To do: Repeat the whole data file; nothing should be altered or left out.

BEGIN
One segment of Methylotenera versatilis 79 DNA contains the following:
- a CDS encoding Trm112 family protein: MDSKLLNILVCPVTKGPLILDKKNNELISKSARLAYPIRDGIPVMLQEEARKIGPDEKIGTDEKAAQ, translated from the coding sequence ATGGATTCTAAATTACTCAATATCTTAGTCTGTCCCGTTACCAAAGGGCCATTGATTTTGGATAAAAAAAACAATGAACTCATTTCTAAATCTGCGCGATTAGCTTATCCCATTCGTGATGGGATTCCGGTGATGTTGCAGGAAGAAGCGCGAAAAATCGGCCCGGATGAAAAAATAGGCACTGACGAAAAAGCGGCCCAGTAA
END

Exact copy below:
One segment of Methylotenera versatilis 79 DNA contains the following:
- a CDS encoding Trm112 family protein: MDSKLLNILVCPVTKGPLILDKKNNELISKSARLAYPIRDGIPVMLQEEARKIGPDEKIGTDEKAAQ, translated from the coding sequence ATGGATTCTAAATTACTCAATATCTTAGTCTGTCCCGTTACCAAAGGGCCATTGATTTTGGATAAAAAAAACAATGAACTCATTTCTAAATCTGCGCGATTAGCTTATCCCATTCGTGATGGGATTCCGGTGATGTTGCAGGAAGAAGCGCGAAAAATCGGCCCGGATGAAAAAATAGGCACTGACGAAAAAGCGGCCCAGTAA